His perhaps defining trait is his acknowledged death wish, which often manifests as him deliberately engineering situations likely to kill him. This makes him unpredictable as an opponent, as his willingness to die allows him to deliberately injure himself to achieve a goal. For example, during Identity Crisis (comics), he deliberately shoots himself in the neck while fighting Kyle Rayner, so that Rayner would attempt to save him and drop his guard, allowing Lawton to shoot him. He often expresses disappointment at surviving his missions, such as immediately lamenting "damn" when awakening in a hospital.

In his run on Suicide Squad, John Ostrander delved into Deadshot's past and family background. The revelation of Deadshot having a brother, whom he idolized, seemed to resonate with Deadshot's attachment to Rick Flag, team leader. Ostrander implied that this relationship also colored Deadshot's rivalry with Batman, whom Deadshot had always been unable - or subconsciously unwilling - to kill.

Collected editions

Title Material collected Year ISBN
Deadshot: Beginnings Deadshot #1-4, Batman #369 and Detective Comics #474 and 518 November 2013

In other media



Deadshot as depicted in Justice League.
  • Deadshot has also made appearances in the Justice League and Justice League Unlimited animated series voiced by Michael Rosenbaum (using a vocal impression of Kevin Spacey). In "The Enemy Below" (Part I), he is hired to kill Aquaman by Orm. Following a chase, he was apprehended by the Justice League and forced by Batman to reveal who hired him. Deadshot later appeared during the villainous rampage/celebration of Superman's supposed death in both parts of "Hereafter" along with Kalibak, Copperhead, Star Sapphire, Volcana and Livewire. His next appearance is in the episode "Task Force X" where Floyd Lawton is about to get the chair until the warden and guards discovered Colonel Rick Flag Jr. sitting on it. Flag gives the warden a note that Floyd has been chosen to participate in Task Force X (better known in comics as the Suicide Squad), a decision they force upon Lawton by revealing that his last meal was laced with explosive nanotech robots. He and Rick worked alongside Captain Boomerang, Clock King (Temple Fugate) and Plastique in a stealth mission to steal a magical automaton called the Annihilator from the Watchtower. After that mission (and the loss of Plastique), Rick tells the remaining members that they have to work for five years to earn suspended sentences. But when the dissolution of Project Cadmus led to the early release of various members (as revealed in the episode "Flash and Substance" where Captain Boomerang makes an appearance), Deadshot's status is unknown.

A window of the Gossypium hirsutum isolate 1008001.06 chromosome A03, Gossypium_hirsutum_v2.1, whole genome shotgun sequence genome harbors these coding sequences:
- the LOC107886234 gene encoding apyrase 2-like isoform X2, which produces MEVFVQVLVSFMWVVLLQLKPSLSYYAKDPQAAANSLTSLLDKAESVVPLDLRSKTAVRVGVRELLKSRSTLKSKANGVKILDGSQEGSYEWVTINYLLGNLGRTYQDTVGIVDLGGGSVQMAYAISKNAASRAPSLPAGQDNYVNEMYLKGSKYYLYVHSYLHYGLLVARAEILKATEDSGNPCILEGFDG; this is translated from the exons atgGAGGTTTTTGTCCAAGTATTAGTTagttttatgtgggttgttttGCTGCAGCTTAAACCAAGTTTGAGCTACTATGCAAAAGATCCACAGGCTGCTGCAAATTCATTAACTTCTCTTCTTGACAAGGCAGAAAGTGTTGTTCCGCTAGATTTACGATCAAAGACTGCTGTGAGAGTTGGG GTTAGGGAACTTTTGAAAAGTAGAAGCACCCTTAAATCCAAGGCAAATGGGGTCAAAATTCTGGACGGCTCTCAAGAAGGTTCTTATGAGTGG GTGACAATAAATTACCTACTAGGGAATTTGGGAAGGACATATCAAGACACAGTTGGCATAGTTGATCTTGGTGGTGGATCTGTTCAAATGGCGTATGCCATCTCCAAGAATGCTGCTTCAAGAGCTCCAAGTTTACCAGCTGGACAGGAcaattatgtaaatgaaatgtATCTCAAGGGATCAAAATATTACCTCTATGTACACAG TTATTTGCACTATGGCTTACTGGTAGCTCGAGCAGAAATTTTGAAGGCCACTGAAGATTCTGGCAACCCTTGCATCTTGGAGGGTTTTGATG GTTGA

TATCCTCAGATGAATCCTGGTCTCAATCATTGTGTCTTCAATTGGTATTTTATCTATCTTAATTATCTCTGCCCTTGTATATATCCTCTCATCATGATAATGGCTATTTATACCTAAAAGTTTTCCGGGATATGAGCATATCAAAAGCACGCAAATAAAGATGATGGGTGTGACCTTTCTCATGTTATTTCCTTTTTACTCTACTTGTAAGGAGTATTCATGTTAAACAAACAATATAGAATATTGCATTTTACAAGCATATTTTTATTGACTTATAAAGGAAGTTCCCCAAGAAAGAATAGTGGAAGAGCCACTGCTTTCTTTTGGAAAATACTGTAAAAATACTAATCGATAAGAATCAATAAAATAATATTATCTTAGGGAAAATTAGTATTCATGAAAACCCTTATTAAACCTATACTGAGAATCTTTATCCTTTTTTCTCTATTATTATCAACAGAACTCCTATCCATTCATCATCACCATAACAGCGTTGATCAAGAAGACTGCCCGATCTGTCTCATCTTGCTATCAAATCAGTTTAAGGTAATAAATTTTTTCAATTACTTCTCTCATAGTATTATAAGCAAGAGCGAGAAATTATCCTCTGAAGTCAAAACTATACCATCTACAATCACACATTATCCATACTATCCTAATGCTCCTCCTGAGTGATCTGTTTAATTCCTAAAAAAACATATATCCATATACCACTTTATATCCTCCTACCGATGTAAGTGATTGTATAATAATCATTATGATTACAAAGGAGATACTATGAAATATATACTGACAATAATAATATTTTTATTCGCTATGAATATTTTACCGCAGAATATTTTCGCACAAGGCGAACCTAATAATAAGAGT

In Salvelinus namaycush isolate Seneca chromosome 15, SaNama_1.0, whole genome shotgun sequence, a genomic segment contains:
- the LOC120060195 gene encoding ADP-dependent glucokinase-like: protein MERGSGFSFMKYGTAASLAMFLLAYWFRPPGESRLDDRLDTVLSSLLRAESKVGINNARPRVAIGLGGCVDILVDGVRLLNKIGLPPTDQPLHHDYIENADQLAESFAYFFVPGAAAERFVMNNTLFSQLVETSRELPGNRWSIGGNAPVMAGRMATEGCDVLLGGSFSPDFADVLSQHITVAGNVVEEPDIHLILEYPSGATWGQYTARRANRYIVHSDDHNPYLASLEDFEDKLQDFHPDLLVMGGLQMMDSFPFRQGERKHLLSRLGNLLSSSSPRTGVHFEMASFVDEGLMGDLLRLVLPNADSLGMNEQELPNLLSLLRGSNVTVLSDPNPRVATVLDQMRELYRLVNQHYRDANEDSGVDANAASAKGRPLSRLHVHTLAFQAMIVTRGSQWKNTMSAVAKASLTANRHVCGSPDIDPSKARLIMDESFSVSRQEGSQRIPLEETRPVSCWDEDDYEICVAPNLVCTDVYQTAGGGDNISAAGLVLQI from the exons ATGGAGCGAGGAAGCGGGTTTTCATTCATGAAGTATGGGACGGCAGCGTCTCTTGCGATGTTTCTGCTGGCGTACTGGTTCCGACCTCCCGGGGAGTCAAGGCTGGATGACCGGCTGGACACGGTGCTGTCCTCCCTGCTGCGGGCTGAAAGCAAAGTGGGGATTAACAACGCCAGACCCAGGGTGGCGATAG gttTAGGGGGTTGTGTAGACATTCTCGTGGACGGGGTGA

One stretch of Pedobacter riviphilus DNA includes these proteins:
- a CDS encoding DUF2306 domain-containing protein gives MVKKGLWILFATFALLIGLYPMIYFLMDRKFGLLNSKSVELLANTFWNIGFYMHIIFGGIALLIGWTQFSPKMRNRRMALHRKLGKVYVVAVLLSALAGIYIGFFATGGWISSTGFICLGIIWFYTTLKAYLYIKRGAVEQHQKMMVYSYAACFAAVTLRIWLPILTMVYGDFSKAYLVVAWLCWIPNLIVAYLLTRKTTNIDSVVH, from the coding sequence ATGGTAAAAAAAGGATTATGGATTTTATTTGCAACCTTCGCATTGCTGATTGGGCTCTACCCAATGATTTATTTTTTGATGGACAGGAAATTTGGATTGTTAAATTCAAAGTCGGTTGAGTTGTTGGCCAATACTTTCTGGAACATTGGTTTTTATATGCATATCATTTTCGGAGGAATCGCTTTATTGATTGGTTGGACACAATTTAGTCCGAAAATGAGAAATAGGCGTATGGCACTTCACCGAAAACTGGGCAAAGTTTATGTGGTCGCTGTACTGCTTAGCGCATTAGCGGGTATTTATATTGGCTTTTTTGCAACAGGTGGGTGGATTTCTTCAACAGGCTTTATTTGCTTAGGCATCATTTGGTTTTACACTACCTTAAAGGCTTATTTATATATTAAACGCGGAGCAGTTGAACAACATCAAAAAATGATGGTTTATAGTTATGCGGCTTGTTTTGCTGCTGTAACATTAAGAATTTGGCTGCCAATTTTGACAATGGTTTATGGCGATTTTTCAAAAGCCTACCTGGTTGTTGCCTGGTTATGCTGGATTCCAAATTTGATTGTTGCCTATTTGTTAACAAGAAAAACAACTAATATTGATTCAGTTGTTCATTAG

Live action

Bradley Stryker as Deadshot on Smallville.
  • Deadshot appears in the tenth and final season of Smallville played by Bradley Stryker.[14] In second episode "Shield", Deadshot targets Clark Kent and Cat Grant. Clark manages to save Cat and knocks Deadshot unconscious. But unknown to him, Deadshot had implanted a tracking mark tattoo in his skin (the tattoo would be made of Blue Kryptonite) using the bullet that 'scraped' him. While in prison, he was released by Rick Flag and Plastique to return to the Suicide Squad. In the 12th episode "Collateral", he is seen working for Chloe Sullivan after she blackmails Flag's Suicide Squad members into working for her against the Vigilante Registration Act. While Flag, Chloe and Oliver Queen worked on getting the League out of a virtual reality prison in which they had been placed, Deadshot took watch outside. When Chloe was caught by the VRA and almost killed, Deadshot saved her by shooting the two VRA members tasked with the job of executing her.